Tobacco Office

  • contemporary architecture

Sergey Estrin architectural studio finished working on the interior design of Philip Morris International headquarters.


The new Russian office of Philip Morris is located in Moscow's business center "Legenda Tsvetnogo". Its total area amounts to some ninety hundred square meters, and the commissioner wanted to turn it into a territory that is not only convenient for working and having business meetings but also looking as much as possible like a standard office with long corridors and numerous doors. To implement this plan, the C.E.O.s of Philip Morris invited Sergey Estrin - the previous projects done by his studio convinced the commissioner in the fact that he came to the right contractor. And was Sergey Estrin did was really create an office full of "space intrigues".

Designing the office for a tobacco company proved a non-trivial challenge for the architect - first of all, from the standpoint of the ideology of the future interior. Traditionally, the artistic concept of the headquarters design is based on the company profile or the company's product but in this particular case of cigarettes and cigarette packs you cannot just go and use their images as the basic decoration element - simply because this may be regarded as smoking propaganda. On the other hand, Sergey Estrin did not want to abandon this idea altogether, and this is why he and his colleagues were searching for "semitones" - they thought of and searched for details that would tell about the activity of Philip Morris in an oblique way.

Probably, the most eloquent elements in these terms are the lights that are installed in the entrance area, in the main corridors, in the recreation areas, and in the meeting rooms. They are executed from opaque white glass and have not only elongated cylinder shape but also side covers of a darker color that remind one of compressed shredded tobacco. For lighting the main meeting room, as well as the transient areas (the entrance lobby, the reception, and the main corridor) the architects use a few rows of such lamps at once, positioning them in a staggered order and thus accentuating the constant movement in this part of the office. The inside corridors that are mainly only walked by the employees of these or those particular departments are lit by the same "torpedoes" but aligned here into one chain - according to Sergey Estrin, this helps employees to easier find their bearings and at the same time does not put too much accent on the passages against the overall structure of the office.

The color palette of the office also unobtrusively hints at the main "hero" of Philip Morris business - i.e., tobacco. Combinations of light- and dark-brown shades are there in the wall finish, as well as in the decoration of the floors and the ceilings by creating "blends" of different "flavor" the architects are getting a space that is as stylish as it is rich in taste. "One of the sources that we drew our inspiration from was, of course, the legendary Marlboro Cowboy and everything that has to do with him - but in the contemporary interior design we limited ourselves to but a hint at this sturdy stylistic" - Sergey Estrin shares.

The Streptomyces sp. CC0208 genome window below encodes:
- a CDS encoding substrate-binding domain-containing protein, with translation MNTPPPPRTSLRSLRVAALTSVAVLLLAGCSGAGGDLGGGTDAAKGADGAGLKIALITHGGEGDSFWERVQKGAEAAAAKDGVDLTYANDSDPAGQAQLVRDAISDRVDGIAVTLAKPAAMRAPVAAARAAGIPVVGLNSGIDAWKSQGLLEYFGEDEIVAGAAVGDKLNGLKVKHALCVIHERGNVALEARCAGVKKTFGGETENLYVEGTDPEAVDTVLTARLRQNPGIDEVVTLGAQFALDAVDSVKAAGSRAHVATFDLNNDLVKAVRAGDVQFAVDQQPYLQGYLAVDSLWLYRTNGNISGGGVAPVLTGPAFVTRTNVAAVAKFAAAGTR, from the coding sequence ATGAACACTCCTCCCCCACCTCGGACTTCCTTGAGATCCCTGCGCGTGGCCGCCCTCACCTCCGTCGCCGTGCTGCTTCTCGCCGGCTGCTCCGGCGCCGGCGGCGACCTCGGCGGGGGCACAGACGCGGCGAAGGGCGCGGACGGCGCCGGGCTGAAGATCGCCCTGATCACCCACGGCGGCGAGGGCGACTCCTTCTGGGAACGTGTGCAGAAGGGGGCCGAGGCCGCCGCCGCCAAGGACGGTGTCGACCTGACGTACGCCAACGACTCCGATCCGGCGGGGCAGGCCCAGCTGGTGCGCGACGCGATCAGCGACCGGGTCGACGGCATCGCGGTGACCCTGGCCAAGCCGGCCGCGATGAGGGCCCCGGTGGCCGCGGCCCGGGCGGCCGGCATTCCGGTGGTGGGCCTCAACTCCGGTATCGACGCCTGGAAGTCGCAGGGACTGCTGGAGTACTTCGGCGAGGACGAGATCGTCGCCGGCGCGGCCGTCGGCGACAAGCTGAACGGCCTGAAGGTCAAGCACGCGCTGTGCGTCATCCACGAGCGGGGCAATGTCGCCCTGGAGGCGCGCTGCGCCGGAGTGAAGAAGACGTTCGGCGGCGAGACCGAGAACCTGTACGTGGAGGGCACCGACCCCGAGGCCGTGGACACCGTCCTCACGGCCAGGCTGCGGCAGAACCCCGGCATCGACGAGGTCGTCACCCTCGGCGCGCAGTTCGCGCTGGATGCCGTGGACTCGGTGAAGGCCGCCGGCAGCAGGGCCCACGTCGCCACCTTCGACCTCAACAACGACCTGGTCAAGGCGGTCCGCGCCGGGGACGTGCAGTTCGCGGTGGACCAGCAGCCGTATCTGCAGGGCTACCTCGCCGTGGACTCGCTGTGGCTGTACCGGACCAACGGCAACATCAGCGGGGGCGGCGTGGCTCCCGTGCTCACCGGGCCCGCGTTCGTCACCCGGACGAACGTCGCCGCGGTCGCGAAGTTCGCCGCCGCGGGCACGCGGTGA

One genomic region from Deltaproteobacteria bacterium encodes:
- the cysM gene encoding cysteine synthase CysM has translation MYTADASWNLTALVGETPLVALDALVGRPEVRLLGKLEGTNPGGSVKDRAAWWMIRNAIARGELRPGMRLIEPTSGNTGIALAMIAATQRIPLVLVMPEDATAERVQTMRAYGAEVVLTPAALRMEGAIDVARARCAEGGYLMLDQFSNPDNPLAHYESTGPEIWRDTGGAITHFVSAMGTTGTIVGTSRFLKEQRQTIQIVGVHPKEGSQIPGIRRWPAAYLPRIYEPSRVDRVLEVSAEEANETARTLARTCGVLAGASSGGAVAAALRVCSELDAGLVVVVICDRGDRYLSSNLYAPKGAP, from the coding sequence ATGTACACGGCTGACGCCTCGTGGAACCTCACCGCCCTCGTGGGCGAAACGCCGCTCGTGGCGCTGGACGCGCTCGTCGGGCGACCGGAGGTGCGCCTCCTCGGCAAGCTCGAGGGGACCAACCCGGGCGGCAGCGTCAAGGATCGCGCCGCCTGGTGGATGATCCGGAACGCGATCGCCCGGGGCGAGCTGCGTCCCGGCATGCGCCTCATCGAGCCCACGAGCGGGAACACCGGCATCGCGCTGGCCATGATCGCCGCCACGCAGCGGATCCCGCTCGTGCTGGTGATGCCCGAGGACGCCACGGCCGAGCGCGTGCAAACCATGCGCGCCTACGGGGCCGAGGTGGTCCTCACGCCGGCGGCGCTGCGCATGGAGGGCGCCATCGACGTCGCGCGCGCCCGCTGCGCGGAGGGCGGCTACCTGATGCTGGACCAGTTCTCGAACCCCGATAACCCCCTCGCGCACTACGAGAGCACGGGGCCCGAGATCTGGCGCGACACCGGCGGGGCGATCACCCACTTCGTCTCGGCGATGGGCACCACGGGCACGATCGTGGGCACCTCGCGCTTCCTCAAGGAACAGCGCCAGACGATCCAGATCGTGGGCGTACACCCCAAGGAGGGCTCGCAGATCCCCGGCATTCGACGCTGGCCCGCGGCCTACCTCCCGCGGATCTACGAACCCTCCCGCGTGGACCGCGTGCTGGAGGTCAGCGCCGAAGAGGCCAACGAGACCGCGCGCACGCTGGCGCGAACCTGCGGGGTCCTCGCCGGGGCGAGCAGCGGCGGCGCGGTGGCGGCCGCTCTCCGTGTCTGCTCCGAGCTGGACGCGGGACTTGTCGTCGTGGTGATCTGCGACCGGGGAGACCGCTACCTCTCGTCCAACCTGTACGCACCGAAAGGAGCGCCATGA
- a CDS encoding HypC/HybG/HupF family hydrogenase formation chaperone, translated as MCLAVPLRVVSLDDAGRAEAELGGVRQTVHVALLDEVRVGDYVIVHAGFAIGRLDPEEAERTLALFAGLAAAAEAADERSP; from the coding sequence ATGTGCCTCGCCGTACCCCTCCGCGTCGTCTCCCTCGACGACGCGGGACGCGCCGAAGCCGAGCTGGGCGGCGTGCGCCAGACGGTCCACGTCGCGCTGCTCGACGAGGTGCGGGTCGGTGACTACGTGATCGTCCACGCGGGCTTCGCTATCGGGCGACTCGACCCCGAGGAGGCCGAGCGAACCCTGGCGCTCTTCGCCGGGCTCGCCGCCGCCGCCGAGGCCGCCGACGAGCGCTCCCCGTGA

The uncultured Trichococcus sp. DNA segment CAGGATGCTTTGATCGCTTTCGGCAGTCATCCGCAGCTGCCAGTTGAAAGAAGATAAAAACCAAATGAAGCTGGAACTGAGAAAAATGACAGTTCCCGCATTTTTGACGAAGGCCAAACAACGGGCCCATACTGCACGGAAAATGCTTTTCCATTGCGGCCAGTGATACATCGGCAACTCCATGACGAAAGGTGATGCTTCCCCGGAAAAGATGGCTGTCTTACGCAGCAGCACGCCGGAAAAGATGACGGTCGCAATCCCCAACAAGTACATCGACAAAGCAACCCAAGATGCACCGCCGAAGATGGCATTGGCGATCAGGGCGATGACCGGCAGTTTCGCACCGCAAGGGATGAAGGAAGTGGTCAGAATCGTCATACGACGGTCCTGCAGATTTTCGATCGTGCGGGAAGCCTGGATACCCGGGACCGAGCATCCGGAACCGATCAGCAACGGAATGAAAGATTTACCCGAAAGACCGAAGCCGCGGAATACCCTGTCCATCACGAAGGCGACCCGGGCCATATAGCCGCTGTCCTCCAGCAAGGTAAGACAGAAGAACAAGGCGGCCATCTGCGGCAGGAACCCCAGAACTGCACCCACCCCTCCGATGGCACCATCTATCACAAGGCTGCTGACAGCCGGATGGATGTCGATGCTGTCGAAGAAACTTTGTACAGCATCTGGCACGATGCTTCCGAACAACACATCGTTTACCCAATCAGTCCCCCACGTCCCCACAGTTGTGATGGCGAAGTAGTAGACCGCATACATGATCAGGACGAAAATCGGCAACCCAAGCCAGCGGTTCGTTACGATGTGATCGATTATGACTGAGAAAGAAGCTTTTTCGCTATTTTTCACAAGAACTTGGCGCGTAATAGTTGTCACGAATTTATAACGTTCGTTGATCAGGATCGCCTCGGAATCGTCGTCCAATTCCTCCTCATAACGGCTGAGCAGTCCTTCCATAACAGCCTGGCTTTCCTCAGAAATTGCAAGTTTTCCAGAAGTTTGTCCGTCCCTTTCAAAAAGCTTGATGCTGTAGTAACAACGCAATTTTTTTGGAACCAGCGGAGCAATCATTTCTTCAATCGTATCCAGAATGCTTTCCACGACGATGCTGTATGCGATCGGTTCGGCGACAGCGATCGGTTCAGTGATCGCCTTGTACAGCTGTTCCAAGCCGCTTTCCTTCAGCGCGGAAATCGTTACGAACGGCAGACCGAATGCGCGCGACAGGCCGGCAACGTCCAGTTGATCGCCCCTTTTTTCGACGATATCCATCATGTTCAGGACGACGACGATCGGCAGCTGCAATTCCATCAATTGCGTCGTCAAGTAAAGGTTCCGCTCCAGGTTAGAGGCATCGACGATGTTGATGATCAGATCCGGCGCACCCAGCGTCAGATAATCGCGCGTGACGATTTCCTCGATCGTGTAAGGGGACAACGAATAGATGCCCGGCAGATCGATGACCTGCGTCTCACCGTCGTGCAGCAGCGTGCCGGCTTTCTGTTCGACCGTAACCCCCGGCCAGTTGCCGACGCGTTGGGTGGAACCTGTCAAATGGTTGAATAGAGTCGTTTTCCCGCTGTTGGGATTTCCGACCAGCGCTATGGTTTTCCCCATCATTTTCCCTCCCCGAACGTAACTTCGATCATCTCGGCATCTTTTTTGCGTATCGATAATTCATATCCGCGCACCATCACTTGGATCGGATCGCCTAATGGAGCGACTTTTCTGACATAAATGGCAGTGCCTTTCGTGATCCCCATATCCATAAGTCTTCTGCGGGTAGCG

One of the architects' primary tasks, as was already said, was breaking away from the corridor system with its set linear properties. Avoiding the monotonous passages became possible not only thanks to opting out of building numerous offices in favor of open space that contains the islets of meeting rooms, recreation areas and small smoking rooms with air conditioning of their own, but also thanks to a whole number of decorative techniques. First of all, it was the use of transparent partitions that the architects place at different angles, thus breaking the corridor perspective. In order to make them yet more "palpable" the architects decorate the glass with an opaque design in the shape of the map of Moscow, while part of the transparent walls are executed with an effect of broken glass which makes the light break and play in the countless cracks.

The corridors become even more expressive at the expense of the floor covering that is pieced together from carpet fragments of different colors. It looks as though some passages are pierced by a lightning, while the floor of others consists of pieces of ice shattered into a multitude of little fragments. All this put together creates a feeling of a dynamic territory, the logic and structure of which are hard to read at first sight. "In our design solution, we looked to combine areas that initiate movement and are conductive to quick decision making, with areas that make the reality "slow down" and that are suggestive of making a break - Sergey Estrin explains - The way I see it, this is what smoking is all about: having, during your busy day, a few legitimate excuses to make a well-deserved break. And, even though I myself quit ages ago, I wanted to convey this mood in the design of Philip Morris Headquarters - work and life that allow for a smoking break". 

Text by: Sergei Estrin, Anna Martovitskaya
Translated by Anton Mizonov

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